Ana T. Forrest, creator of Forrest Yoga, is no stranger to life’s challenges. Forrest was born disabled with malformed legs and chronic pain, had a physically abusive mother and absentee father, was frequently drugged and sexually abused as a toddler and child, battled with drug and alcohol abuse and addiction from the time she was six, struggled with bulimia for most of her life, has epilepsy and was temporarily paralyzed from the waist down.
Needless to say, reading about this remarkable woman’s life is nothing short of exhilarating . Fierce Medicine takes the reader on a journey of life, death, healing, compassion, intuition, heartbreak, hunger and of course, yoga. Not only does Forrest give an account of the trials and tribulations that she has gone through, but she explains what over coming each obstacle she has had to face has taught her, and guides her reader to look at their lives with equally open hearts and strong spirits.
Ana T. Forrest is a yoga teacher and is a Medicine Woman/Healer in certain Indigenous communities. She became a certified yoga teacher in Mexico at the age of 18, at which time she simultaneously went cold turkey off of several drug addictions. She studied with Iyengar in India (and hated it) and now travels the world doing workshops and demonstrations on yoga, healing, spiritual guidance. She spent some time living on a First Nations reserve, and now lives out in the wilderness in California.
The book’s structure is pleasingly simple, which is important given the heavy content. Each chapter talks about philosophies and practices that Forrest embodies every day, and she guides her reader through steps on how to live a more whole life. She introduces each topic with the autobiographical context that led her to learn the lesson that she is about to teach you. That is my favourite part of how she tells her story. She teaches her reader how to look at their lives as a narrative, and to benefit from it, just as she has. This is something that I think is extremely important. Forrest then goes on to offer philosophical tools to reevaluate how we can look at our lives and why. Finally, she offers intense, deep yoga poses that she has found have helped herself and her students really absorb the lesson that she is trying to teach.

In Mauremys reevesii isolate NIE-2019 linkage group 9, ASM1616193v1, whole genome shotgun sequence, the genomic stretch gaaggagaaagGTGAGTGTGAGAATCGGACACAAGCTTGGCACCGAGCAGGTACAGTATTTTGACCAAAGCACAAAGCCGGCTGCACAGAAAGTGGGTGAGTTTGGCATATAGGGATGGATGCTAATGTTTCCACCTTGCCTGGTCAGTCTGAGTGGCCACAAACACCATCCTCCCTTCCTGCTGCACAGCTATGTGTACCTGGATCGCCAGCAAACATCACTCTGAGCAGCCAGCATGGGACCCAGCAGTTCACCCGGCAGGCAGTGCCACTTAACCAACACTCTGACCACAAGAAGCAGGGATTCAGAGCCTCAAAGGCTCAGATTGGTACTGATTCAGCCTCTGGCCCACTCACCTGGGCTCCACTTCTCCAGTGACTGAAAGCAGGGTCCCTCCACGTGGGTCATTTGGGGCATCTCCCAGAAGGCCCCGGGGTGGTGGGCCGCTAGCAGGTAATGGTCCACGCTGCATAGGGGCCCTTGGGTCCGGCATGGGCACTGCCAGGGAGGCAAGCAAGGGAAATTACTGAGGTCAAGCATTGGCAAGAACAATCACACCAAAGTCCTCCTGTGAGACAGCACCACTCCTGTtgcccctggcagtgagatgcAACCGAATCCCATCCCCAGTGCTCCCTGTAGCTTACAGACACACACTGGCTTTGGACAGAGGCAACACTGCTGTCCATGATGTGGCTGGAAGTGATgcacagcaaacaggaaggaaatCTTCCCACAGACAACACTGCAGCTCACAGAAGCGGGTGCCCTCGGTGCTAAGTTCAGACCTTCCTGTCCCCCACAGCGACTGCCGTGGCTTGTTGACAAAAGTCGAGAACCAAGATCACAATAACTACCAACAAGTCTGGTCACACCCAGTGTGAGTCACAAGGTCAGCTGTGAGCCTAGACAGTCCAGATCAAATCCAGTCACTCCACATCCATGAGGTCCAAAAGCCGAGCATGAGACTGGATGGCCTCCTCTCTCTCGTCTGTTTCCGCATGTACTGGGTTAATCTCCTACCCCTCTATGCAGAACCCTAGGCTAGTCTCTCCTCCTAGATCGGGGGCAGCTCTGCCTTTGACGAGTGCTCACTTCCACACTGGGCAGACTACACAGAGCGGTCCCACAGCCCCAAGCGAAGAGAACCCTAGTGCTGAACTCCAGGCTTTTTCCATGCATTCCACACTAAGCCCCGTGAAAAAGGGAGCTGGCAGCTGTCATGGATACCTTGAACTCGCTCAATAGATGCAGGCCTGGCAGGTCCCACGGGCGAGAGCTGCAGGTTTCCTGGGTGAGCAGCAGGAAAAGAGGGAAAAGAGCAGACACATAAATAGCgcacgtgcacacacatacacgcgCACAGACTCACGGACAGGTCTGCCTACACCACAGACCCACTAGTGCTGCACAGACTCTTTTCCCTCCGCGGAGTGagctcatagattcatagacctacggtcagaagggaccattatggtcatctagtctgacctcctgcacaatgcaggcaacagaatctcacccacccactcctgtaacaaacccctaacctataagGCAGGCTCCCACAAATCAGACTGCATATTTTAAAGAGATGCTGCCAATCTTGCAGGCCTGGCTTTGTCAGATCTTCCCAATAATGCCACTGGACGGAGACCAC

It took me a while to really get into this book. I had to suspend my judgement in order to take it seriously. The reason for this is that Forrest frequently makes bold claims without any research to back it up. Literally everything she talks about comes from personal experience, or anecdotes that she heard from her students. For example, she boldly states that one of her student’s sore, twisted back is not only an injury from falling out of a tree as a child, but a symptom of the fear and trauma that he faced after the accident. With no proof. An even bolder claim is when she takes credit for helping repair the hole in the ozone layer by having a weekly ‘stratosphere meditation’ with a group of students. Apparently they all happened to envision millions of spiders working tirelessly together to weave up the hole in the stratosphere… yeah.
The most awkward thing about the wishy-washy claims in this book is that Forrest openly criticizes people who she calls, ‘whacakaberries’. During her training to become a Medicine Woman she met a bunch of exhaustingly pretentious, new-agey people who she absolutely could not stand, and yet she claims that we can meditate away our environmental crisis.
In spite of all of that, this book still eventually got through to me. Forrest’s suggestions on living a more whole, beautiful life are so sincere that it’s hard not to gain some insight. She reminds you to no sweat the small stuff, that you can really get in touch with your emotions, desires, fears and values and that everything will still be ok in the end. Even if your loved ones die, even if you die, it will all be ok. That affirming, real, and comforting insight is hard not to swallow when it is the overtone of the entire story.
I recommend this book to anyone who is looking for inspiration and healing. I don’t recommend this as a book to gain insight on yogic techniques or philosophy. Forrest recommends using yoga as a means of communicating with the heart through the body, which I’m sure yoga can do, but the yoga suggestions are the least interesting parts of this intense read.
I mainly recommend this book to anyone who has a hard time with regret. My favourite thing that Forrest does is look at her life as a narrative, as a series of events, lessons, stories and beautiful moments. Regret is futile if you don’t learn anything from what you did or didn’t do and if you don’t pledge to change as a result. If you look at your life, not as something that was ‘meant to be’ but as a series of events that you always chose honestly and completely, then it will be impossible for you to have any regrets, because you will have always followed your heart.
Read this book as an autobiography, as a series of life lessons, as one person’s view, vision and passion. Then take their story, along with the thousands of others you have heard, and add it to your repertoire to continue your journey of life-long learning.